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Mars rover finds volcanic explosion

NASA's Mars Exploration Rover Spirit has discovered evidence of an ancient volcanic explosion in Gusev Crater.
Provided by the Jet Propulsion Laboratory, Pasadena, California
Volcanic explosion
The lower coarse-grained unit shows granular textures toward the bottom of the image and massive textures.
NASA/JPL-Caltech/USGS/Cornell
May 4, 2007
NASA's Mars Exploration Rover Spirit has discovered evidence of an ancient volcanic explosion at "Home Plate," a plateau of layered bedrock approximately 6 feet (2 meters) high within the "Inner Basin" of Columbia Hills, at the rover's landing site in Gusev Crater. This is the first explosive volcanic deposit identified with a high degree of confidence by Spirit or its twin, Opportunity.

There is strong evidence that those layers are from a volcanic explosion, said Steve Squyres of Cornell University, Ithaca, N.Y. Squyres is principal investigator for the rovers' science instruments. The findings about volcanic activity are reported in a paper published in the May 4 issue of the journal Science.

Evidence shows the area near Home Plate is dominated by basaltic rocks. "When basalt erupts, it often does so as very fluid lava, rather than erupting explosively," Squyres said. "One way for basaltic lava to cause an explosion is for it to come into contact with water — it's the pressure from the steam that causes it to go boom."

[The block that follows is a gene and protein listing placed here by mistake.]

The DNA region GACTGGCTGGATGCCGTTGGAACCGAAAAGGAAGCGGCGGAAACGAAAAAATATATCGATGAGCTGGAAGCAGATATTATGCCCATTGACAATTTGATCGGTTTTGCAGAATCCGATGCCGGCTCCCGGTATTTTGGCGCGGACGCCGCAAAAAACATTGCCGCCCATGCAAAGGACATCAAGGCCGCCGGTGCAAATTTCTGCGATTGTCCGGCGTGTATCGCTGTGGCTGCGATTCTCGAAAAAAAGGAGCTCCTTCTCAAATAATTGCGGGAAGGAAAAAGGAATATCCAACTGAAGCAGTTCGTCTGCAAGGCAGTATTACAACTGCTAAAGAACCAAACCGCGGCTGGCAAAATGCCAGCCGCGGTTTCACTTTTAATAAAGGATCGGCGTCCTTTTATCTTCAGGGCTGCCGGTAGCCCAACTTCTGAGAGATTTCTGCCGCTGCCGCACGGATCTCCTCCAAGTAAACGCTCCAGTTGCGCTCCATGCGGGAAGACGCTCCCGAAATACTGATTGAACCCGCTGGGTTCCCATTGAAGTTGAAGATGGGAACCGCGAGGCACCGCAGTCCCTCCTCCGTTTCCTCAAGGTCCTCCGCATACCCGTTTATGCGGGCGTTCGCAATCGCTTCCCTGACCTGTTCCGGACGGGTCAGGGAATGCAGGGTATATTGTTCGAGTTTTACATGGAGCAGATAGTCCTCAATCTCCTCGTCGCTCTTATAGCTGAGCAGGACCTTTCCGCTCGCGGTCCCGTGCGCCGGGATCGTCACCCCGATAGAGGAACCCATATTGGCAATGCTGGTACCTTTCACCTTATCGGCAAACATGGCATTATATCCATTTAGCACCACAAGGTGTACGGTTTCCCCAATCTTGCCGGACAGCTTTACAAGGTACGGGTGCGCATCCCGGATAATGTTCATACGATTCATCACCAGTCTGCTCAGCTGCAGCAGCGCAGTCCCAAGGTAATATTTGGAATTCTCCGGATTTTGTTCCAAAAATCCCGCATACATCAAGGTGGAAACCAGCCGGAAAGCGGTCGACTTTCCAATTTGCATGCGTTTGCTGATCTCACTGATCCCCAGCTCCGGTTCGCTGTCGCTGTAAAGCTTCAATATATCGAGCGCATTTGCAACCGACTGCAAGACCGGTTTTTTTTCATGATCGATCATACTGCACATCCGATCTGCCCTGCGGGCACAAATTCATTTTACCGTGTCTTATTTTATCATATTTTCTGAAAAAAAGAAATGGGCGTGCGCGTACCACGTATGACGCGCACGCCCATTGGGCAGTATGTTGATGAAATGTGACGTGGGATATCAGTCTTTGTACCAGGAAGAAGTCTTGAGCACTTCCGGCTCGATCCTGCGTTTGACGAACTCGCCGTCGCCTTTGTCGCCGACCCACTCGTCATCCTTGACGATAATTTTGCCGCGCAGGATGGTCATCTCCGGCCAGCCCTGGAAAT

Scientists suspect that the explosion that formed Home Plate may have been caused by an interaction of basaltic lava and water. "When you look at composition of the rocks in detail, there are hints that water may have been involved," Squyres said. One example is the high chlorine content of the rocks, which might indicate that basalt had come into contact with a brine.

One of the strongest pieces of evidence for an explosive origin for Home Plate is a "bomb sag" preserved in layered rocks on the lower slopes of the plateau. Bomb sags form in volcanic explosions on Earth when rocks ejected skyward by the explosion fall into soft deposits, deforming them as they land.

Spirit arrived at Home Plate in February 2006 and spent several months exploring it in detail before driving to "Low Ridge" to pass the Martian winter. Spirit has now returned to Home Plate to continue exploration there. "We decided to go back to Home Plate, once the Martian winter ended, because it is one of the most interesting places that we've found on Gusev Crater," Squyres said. "Last year we primarily explored the northern and eastern sides of it. This time we're hoping to get to the southern and western sides." Spirit's continued exploration of Home Plate will focus largely on testing the idea that water was involved in its formation process.

Spirit and Opportunity are in their fourth year of exploring Mars. They successfully completed their three-month prime missions in April 2004, and the missions have been extended four times. As of April 26, Spirit had spent 1,177 sols, or Martian days, on the surface of Mars and had driven 4.4 miles (7,095m), and Opportunity had spent 1,157 sols and driven 6.5 miles (10,509m).

"Considering their age, both rovers are in good health. All science instruments are functioning and continuing to return superb science data," said John Callas, project manager of the Mars Exploration Rover mission at NASA's Jet Propulsion Laboratory, Pasadena, California.
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